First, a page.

Attorney General Holder should honor the request for a special counsel to investigate torture. And Sen. Leahy's Truth Commission should go to the backburner -- for a extra-legal commission without consequences, what's the rush? The truth will be just as true next year or ten years from now as it is today. It's not going anywhere -- it doesn't have a shelflife, it's not going to spoil. If we can't get anything other than a Truth Commission, then we start putting one together.

Until then, we really ought to do what is required of us. We really ought to obey the law.


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Specter's Move to Democrats: So What?

Campaign Buttons

By Grant Lawrence

"I now find my political philosophy more in line with Democrats than Republicans."
Republican, er I mean, Democratic Senator Arlen Specter regarding his reason for leaving the GOP.

Senator Specter is a man of principle or rather principally a political opportunist. Like every politician, Specter is concerned about keeping his political position. So not being a particularly stupid person, Specter obviously looked around, saw the collapse of the Republican Party in the Northeast , and thought that it might be a good idea for him to get on a life boat before the GOP Titanic sinks further into the deep waters of public outrage and animosity.

Specter also would have faced a difficult Republican primary in 2010 because he is seen as too moderate by the glassy eyed religious fanatics and the Teabaggers that still make up of what is left of a dying Republican Party in the United States.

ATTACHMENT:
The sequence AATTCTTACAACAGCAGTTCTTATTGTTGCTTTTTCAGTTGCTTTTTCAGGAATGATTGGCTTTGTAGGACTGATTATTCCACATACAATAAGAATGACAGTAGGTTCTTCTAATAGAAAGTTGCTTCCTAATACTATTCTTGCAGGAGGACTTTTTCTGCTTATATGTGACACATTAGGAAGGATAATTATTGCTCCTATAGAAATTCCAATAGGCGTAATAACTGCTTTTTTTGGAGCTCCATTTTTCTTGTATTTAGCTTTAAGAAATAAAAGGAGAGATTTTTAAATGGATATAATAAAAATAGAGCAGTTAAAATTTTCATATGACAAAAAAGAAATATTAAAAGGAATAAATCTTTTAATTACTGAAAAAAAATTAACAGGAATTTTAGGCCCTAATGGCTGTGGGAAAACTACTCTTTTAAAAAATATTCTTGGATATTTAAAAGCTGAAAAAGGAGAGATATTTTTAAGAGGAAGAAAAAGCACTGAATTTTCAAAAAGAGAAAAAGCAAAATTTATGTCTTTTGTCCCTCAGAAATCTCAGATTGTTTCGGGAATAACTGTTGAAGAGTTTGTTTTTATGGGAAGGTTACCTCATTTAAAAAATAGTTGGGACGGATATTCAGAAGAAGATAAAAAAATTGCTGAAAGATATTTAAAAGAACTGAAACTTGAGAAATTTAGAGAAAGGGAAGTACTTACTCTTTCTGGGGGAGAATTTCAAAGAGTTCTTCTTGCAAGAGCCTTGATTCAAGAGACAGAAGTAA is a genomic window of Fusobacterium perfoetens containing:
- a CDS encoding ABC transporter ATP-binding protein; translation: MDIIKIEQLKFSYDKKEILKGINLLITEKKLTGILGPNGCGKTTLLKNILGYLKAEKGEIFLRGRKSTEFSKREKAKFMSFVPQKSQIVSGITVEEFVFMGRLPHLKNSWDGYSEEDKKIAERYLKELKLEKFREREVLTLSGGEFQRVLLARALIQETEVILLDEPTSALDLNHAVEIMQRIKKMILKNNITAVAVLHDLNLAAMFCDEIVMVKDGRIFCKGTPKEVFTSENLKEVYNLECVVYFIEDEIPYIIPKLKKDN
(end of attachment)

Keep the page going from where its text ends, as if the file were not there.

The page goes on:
So what does Specter's move to the Democratic Party mean for America?

Not much.

Although the Democrats will soon have enough votes to break a Republican filibuster with 60 seats in the Senate (after Senator Al Franken comes aboard), the difference between both parties are little more than cosmetic. Especially in the Senate, there is not much difference between the agendas of the Republicrat parties. Sure the Democrats will make legislative moves that will give the appearance of populism and change (like the Bill of Rights for Credit Card Holders legislation which merely gives consumers a little more information and notice before they get screwed), but it will be business as usual for the bankers and corporate power interests that actually run America.

Senator Arlen Specter becoming a Democrat, a Green, or resigning will not change the power dynamics in Washington.

In fact, Specter's move from Democrat (in his early career) to Republican and now back to Democrat is representative of power politics in Washington. The Military Industrial Complex power structure merely uses both parties for power and position. They pretend to endorse whichever party has some popularity and momentum, but the power structure always make sure both parties endorse their agenda. Arlen Specter is representative of this process.

News Roundup for 4/28/09

Mitch McConnell
McConnell; as weak-kneed on defense as he is weak-chinned in this photo

-Headline of the day-
"Flu or No Flu, Health Sec's Nomination Will Still Require 60 Votes, GOP Says."

Once again, the Republican party proves itself soft on national defense as they put up roadblocks to the nomination of Obama's Secretary of Health and Human Services. Turns out that Barack Obama -- who is pro-choice -- nominated Kathleen Sebelius, Governor of Kansas for the post. The problem? Get ready for a shock. Sebelius is pro-choice!


So Republicans, in their zeal to save little hypothetical babies, would leave us defenseless in the face of an invasion by a Mexican bacon/Chicken McNugget-hybrid virus. As Steve Benen says, "It's as if they're suffering from a pre-flu mindset." I guess they don't get that H1N1 has changed everything. Why do Republicans hate America?